OT  investigates: Eye care in Northern Ireland

AOP calls for NI government to resolve inequitable access to healthcare as Stormont resumes

The AOP has urged Stormont to address a legal technicality that has deprived Universal Credit recipients of automatic access to free eye and dental care

A road surrounded by neatly mown grass leads to a large stone-fronted government building with columns

The AOP has called for Stormont to address the lack of automatic provision to free eye and dental care on Universal Credit (UC) in Northern Ireland “as a matter of urgency.”

The Northern Ireland assembly reconvened today (3 February) after a hiatus of close to two years.

The resumption of Stormont has given eye care leaders hope that a legal technicality that has deprived more than 200,000 UC recipients of automatic entitlement to free eye care could be resolved.

By addressing the issue, Stormont would put those on UC in Northern Ireland on the same footing as UC recipients in other nations of the UK.

AOP Board member and Councillor for Northern Ireland, Professor Julie-Anne Little, shared: “I’m pleased to see the crucial developments over the last few days to restore government at Stormont. The disruption over the past years has hindered progress in many areas for the people of Northern Ireland, most notably from our perspective the automatic entitlement for those on Universal Credit to essential healthcare.”

Little shared that the lack of automatic provision had resulted in vulnerable patients going without care or facing “inexcusable” delays.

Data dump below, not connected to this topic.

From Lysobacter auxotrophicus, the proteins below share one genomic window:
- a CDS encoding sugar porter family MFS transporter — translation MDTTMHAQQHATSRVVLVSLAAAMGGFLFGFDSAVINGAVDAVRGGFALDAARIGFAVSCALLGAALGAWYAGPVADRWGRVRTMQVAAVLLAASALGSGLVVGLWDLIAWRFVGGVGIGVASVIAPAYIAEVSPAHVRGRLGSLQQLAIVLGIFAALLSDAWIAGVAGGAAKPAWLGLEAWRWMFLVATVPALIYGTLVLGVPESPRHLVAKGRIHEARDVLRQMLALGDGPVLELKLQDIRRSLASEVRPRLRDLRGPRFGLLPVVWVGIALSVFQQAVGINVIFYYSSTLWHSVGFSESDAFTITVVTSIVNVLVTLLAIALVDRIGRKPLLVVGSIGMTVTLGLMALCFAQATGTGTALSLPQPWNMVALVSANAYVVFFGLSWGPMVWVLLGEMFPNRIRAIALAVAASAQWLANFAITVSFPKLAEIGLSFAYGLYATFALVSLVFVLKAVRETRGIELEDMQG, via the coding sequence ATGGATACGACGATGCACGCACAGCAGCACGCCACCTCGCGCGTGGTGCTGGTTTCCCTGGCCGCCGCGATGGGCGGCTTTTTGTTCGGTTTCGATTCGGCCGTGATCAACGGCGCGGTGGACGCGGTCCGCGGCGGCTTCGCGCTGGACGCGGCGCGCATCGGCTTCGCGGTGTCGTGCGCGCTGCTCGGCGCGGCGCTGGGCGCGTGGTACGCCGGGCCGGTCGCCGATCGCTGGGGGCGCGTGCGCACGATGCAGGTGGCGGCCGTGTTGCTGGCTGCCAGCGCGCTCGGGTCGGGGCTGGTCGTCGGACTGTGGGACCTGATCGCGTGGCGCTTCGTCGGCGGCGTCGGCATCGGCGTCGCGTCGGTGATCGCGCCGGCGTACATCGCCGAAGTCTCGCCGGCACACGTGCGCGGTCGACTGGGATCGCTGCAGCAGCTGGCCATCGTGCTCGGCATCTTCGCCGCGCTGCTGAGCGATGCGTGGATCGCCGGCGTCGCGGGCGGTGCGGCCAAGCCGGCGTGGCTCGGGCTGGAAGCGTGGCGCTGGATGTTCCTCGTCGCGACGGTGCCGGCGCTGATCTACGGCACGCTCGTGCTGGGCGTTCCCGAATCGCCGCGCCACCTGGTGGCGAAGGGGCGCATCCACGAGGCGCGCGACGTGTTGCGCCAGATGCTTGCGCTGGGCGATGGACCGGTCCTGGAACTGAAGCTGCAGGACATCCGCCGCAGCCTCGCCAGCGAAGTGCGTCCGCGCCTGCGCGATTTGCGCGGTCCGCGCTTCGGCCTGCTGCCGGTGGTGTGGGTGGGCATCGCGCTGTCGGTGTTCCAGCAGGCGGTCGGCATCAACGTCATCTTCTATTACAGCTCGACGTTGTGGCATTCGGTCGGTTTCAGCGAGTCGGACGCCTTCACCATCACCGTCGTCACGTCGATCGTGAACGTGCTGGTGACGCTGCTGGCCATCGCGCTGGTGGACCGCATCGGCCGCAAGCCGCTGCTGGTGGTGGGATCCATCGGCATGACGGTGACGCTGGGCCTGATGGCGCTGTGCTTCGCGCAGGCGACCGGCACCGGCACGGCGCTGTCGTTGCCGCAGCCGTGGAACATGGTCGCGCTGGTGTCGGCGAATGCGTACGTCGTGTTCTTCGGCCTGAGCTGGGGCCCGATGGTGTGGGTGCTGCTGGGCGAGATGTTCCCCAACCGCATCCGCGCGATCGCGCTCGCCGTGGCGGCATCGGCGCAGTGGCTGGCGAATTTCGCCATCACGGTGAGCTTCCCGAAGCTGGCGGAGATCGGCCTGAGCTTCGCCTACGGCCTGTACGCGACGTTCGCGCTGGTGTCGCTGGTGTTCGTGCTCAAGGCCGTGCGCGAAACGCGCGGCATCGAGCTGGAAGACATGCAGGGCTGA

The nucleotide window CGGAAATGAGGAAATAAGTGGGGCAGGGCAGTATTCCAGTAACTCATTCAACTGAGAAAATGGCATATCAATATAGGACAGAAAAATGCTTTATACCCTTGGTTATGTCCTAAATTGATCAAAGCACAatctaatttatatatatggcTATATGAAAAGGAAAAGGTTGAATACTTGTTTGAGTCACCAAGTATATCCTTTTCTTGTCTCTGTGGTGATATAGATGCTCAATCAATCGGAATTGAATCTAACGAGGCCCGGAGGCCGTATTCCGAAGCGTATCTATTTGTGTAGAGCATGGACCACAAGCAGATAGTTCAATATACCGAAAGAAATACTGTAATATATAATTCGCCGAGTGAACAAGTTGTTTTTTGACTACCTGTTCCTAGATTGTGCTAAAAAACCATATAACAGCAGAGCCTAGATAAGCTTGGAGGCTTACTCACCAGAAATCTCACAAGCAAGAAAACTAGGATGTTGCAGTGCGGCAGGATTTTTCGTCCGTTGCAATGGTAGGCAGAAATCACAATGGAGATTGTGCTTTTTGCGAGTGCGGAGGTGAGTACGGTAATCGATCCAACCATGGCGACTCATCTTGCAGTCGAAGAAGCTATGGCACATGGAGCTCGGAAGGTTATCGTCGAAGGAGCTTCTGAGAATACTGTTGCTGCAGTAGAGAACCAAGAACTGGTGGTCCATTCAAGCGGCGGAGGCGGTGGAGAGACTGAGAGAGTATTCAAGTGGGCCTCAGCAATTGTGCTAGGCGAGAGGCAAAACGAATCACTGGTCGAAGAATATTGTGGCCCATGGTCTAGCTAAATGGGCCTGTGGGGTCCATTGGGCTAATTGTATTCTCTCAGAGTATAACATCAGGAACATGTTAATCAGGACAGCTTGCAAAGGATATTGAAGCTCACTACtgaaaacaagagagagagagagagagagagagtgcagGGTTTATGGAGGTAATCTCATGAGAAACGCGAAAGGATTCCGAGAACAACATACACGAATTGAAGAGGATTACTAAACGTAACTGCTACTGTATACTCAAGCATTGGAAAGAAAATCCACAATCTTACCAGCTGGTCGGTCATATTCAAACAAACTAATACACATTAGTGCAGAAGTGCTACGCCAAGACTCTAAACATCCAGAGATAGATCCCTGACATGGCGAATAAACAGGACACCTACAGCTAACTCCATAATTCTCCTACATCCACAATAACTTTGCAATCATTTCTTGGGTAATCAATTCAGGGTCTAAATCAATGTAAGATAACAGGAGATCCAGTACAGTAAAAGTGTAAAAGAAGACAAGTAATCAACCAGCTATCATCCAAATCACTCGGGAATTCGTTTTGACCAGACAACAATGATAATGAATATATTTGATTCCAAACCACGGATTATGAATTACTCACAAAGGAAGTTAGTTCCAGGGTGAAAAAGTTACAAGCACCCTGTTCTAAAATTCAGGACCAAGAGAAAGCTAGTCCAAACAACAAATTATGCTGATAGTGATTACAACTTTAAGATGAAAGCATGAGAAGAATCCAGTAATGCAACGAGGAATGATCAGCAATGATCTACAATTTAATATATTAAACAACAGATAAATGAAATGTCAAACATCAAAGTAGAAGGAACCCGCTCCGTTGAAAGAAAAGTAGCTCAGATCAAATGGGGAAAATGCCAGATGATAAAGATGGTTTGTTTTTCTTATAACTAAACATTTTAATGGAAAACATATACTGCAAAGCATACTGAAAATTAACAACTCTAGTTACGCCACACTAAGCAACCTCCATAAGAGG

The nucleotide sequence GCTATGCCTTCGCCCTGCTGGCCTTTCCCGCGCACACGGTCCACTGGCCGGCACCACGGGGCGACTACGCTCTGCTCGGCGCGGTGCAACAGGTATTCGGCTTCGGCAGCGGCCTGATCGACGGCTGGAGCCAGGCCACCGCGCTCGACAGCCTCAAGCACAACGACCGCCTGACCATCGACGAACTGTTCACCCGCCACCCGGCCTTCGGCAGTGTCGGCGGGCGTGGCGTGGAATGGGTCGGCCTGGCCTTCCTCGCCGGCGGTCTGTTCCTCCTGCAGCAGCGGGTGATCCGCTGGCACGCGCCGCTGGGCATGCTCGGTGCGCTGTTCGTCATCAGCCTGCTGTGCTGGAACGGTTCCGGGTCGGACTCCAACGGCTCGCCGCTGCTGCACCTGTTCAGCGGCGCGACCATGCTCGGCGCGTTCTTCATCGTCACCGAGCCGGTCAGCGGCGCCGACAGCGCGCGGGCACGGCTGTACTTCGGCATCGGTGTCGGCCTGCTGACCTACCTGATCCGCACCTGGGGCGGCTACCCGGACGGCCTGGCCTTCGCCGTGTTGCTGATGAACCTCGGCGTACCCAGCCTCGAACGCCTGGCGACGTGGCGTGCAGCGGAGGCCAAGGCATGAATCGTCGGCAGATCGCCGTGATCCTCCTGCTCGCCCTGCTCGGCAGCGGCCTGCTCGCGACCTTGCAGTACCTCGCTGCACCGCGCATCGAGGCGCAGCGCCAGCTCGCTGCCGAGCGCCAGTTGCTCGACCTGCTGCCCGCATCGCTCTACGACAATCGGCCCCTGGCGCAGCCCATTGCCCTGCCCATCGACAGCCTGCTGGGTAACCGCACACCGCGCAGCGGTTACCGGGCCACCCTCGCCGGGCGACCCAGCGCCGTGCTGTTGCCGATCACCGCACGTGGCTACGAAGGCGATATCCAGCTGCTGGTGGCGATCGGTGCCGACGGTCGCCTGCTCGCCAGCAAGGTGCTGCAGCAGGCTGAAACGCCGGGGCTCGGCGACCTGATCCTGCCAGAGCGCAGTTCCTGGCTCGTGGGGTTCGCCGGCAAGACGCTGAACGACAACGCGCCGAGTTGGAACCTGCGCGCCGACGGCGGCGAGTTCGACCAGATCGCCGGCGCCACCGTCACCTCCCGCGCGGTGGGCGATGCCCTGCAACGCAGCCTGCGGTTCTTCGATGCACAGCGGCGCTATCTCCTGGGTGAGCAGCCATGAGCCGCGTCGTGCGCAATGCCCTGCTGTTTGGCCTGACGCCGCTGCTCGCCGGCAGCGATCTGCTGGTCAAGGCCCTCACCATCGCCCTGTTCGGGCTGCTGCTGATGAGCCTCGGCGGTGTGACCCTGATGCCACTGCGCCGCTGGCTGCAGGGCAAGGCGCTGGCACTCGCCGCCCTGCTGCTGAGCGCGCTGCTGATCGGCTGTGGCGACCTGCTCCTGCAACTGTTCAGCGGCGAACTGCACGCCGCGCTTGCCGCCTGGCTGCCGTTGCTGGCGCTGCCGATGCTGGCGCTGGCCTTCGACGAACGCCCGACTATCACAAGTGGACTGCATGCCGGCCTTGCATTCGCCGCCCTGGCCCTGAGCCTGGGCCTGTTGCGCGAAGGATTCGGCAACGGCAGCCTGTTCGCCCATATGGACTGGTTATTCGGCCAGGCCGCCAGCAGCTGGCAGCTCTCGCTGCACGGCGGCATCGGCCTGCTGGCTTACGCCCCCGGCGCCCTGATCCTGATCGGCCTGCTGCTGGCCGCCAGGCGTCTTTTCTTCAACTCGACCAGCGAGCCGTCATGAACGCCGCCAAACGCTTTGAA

“What we want to see now is a clear commitment by the Assembly to resolve this situation as a matter of urgency,” she emphasised.

Optometrist, Sam Baird, was due to attend a meeting of the All Party Group on Visual Impairment (APGVI) on Monday 5 February to receive an update about eye care and dentistry entitlement on UC. The meeting has now been postponed in light of the past week’s political developments.

“All local political parties have indicated that the UC eye care issue will be high on the agenda of the first day Stormont returns,” Baird shared.

However, Baird highlighted that there is an “abundance” of other issues to be addressed, including transport, education and healthcare salary deals.

“Those are all first day issues. I fear we will have to be patient,” he said.

Dispensing optician, William Stockdale, who was also due to attend the postponed meeting, shared that he was pleased to see the first significant step in two years towards the reinstatement of Stormont.

“We now need to see Northern Ireland MLAs back in the chamber passing legislation,” he said.

Stockdale shared that the APGVI had received assurances that resolving the situation for people on UC would be “day one business” for the assembly.

“We hope this is the case,” he emphasised.

“The DUP have the slogan, ‘Let’s get NI Moving Again.’  It would be good if collectively they could get behind, ‘Let’s get NI Seeing Again’,” Stockdale shared.